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J Allied Health. 2008 Spring;37(1):8-14.

Perceptions of an ideal career versus perceptions of six health careers.

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  • 1Office of Nursing Workforce, Research, Planning, and Development, University of Vermont, College of Nursing and Health Sciences, Burlington, VT 05405, USA.



This study was intended to compare and contrast young adults' perceptions of an ideal career versus their perceptions of six health professions: medical laboratory science, nursing, pharmacy, physical therapy, radiation technology, and respiratory therapy.


The study used a survey developed by May et al., which was modified and tested for application to the allied health workforce. The instrument measures 17 parallel items on a five-point Likert scale and has been assessed for reliability (coefficient a, 0.81-0.84) and content validity by a panel of experts. Analysis included descriptive statistics and paired t tests, with Bonferroni adjusted a significance set at p < 0.0028.


The study used a convenience sample of 720 young adults aged 18 to 24 yrs who were recruited between January and September 2005 at job fairs and community events in one urban area and two adjacent rural communities in a northeastern U.S. state.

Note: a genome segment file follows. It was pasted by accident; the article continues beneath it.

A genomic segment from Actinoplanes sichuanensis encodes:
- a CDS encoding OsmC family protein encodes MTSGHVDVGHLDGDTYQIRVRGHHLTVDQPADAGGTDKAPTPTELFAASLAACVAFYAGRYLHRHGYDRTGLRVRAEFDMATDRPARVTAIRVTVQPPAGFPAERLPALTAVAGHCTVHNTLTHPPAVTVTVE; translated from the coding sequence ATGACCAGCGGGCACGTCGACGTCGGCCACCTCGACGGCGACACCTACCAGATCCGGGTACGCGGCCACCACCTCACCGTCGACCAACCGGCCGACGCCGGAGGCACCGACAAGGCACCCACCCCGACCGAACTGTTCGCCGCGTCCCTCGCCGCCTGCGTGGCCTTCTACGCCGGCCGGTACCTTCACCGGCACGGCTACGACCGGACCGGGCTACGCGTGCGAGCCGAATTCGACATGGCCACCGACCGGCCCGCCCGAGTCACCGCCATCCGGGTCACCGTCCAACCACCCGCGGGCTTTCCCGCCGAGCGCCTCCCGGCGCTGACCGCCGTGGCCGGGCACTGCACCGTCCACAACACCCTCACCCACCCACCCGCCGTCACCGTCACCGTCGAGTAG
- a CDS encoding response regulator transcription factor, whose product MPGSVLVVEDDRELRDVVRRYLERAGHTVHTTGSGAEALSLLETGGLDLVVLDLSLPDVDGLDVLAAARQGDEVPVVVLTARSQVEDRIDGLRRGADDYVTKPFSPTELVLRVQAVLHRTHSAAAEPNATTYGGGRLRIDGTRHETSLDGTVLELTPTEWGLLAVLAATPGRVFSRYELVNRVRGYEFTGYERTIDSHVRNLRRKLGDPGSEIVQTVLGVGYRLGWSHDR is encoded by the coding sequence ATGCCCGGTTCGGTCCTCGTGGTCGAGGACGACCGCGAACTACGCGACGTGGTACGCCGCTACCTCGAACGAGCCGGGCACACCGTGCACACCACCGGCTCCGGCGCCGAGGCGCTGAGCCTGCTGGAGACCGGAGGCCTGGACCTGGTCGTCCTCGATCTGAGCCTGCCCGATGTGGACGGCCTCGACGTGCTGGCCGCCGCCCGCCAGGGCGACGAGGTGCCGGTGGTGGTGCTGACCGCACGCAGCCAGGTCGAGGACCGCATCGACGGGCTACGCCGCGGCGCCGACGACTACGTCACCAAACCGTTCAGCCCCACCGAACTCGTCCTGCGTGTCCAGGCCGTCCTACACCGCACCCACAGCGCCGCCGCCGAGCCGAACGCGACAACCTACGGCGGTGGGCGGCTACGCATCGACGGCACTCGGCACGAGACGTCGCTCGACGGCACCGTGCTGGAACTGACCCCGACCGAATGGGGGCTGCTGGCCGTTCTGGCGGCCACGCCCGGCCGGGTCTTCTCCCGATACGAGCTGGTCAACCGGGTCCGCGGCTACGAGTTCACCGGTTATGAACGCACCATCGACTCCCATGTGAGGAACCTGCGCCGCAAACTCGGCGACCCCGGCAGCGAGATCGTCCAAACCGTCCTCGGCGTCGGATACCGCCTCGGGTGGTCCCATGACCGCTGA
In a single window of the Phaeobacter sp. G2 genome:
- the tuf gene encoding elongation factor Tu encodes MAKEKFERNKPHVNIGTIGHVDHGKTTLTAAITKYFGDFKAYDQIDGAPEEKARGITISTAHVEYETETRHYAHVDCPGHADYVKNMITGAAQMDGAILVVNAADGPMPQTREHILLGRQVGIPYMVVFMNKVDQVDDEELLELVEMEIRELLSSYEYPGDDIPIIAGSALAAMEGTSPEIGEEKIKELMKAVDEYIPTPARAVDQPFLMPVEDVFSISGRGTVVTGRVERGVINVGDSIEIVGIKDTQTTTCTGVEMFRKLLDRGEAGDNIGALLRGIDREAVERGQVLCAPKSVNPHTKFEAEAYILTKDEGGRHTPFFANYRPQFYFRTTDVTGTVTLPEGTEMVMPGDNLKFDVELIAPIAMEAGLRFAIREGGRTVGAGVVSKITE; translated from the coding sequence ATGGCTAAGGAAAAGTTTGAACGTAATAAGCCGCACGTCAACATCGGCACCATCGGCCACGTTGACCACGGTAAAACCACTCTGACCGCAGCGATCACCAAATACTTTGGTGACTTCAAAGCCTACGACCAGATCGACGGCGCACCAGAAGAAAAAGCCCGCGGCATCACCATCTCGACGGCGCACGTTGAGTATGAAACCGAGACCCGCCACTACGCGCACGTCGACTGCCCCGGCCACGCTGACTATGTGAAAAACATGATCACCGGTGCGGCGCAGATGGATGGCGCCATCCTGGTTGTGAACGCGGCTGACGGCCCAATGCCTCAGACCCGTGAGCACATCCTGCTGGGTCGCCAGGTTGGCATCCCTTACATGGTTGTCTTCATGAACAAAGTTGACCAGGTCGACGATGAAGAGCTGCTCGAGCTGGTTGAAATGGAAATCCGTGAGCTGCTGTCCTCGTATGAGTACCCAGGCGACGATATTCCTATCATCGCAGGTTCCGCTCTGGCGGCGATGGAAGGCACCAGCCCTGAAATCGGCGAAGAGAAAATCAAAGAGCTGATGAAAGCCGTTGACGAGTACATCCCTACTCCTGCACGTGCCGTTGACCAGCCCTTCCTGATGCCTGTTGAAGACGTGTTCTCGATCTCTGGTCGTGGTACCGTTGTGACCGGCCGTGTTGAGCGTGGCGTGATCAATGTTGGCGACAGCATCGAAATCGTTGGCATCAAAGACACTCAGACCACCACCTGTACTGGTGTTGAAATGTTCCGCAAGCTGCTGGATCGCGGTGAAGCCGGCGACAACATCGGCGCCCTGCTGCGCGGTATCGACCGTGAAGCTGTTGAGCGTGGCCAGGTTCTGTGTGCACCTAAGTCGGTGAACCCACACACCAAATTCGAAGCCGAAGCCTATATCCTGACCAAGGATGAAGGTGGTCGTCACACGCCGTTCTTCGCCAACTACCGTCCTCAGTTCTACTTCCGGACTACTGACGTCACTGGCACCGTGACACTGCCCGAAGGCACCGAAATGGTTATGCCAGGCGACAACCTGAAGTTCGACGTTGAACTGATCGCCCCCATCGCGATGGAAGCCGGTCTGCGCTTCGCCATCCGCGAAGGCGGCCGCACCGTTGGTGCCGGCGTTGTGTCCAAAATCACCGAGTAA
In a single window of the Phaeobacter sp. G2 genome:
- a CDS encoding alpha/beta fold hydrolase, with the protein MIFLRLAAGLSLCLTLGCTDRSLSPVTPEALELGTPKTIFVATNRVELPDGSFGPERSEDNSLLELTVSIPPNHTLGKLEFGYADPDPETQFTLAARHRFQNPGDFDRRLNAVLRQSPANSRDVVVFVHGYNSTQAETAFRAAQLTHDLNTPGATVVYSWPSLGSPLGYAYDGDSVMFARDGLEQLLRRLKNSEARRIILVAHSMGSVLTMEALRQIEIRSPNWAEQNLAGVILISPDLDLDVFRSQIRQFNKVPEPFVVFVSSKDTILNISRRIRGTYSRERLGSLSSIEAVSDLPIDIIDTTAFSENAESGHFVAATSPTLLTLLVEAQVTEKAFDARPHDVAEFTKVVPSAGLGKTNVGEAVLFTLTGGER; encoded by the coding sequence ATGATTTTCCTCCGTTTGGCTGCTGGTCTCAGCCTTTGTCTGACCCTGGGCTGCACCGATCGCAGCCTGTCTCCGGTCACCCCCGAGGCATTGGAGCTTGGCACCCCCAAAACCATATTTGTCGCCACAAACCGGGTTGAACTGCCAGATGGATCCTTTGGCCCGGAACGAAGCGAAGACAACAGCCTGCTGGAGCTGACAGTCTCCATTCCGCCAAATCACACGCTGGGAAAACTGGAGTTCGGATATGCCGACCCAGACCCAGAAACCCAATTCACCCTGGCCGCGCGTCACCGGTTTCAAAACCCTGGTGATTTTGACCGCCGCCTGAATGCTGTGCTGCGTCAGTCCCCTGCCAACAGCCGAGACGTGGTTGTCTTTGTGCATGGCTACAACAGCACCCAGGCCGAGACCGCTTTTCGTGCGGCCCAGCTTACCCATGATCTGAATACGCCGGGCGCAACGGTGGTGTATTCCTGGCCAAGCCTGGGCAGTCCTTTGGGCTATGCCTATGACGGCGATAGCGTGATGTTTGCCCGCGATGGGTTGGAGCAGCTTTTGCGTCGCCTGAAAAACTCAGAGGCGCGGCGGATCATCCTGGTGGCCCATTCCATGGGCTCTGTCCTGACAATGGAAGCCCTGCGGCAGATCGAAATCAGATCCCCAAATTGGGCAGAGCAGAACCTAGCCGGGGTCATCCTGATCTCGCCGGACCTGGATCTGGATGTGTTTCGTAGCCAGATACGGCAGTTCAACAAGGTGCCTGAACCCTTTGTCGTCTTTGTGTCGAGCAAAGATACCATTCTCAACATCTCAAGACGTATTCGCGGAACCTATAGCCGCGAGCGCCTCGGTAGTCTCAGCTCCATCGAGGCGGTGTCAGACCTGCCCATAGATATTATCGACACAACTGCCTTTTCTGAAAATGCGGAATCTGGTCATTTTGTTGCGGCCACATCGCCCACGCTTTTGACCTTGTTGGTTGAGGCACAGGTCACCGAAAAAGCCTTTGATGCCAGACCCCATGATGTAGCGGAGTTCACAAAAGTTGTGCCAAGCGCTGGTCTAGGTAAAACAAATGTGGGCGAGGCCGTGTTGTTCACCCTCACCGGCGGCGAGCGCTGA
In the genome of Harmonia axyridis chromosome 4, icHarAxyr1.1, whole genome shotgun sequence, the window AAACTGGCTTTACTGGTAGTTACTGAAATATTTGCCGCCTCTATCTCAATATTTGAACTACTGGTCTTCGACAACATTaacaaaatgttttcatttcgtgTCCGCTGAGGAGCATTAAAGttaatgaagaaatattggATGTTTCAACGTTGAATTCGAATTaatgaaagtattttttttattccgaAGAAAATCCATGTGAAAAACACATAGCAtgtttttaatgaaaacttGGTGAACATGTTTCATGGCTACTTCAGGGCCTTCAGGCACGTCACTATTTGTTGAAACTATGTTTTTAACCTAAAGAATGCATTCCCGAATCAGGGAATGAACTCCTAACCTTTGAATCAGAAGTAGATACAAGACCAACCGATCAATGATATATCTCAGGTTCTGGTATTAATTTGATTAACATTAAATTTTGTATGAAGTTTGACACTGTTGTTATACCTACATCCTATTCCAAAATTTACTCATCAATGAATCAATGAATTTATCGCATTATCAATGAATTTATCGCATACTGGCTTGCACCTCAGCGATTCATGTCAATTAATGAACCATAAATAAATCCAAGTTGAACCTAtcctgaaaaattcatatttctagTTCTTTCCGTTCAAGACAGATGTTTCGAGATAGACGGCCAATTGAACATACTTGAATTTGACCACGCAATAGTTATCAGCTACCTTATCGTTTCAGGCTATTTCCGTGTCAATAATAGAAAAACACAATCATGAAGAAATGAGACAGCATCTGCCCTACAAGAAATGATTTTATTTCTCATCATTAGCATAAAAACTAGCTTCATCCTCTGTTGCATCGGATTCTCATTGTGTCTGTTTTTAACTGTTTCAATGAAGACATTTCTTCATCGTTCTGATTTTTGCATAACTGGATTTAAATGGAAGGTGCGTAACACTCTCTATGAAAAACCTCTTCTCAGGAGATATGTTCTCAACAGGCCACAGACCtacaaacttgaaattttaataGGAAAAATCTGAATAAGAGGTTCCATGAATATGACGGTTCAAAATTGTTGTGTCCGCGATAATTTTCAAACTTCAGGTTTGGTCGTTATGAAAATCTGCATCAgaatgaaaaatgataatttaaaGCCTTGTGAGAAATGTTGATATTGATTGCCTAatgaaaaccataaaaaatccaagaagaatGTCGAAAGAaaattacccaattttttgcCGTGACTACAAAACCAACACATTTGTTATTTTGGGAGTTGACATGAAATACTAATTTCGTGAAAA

All six health professions were perceived as significantly less desirable (p < 0.001) than the ideal career in the areas of "being respected" and "working with high technology." "Care for people" was the third highest ranked attribute of an ideal career, and pharmacy and radiation technology were found to be statistically significantly lower in this area (p < 0.001). Only nurses were perceived as having job security that matched the ideal, with the other professions perceived as offering significantly less job security than the ideal (p < 0.001).


Health care is increasingly dependent on highly collaborative multidisciplinary teams. Inaccurate perceptions of allied health occupations likely hamper the development of an adequate pipeline of new recruits to these professions, which has the potential to impact all health disciplines. This points to the importance of increased media/marketing portrayal of the positive aspects of careers in the allied health professions. Strategies to address this challenge and areas for further research are outlined.

[PubMed - indexed for MEDLINE]
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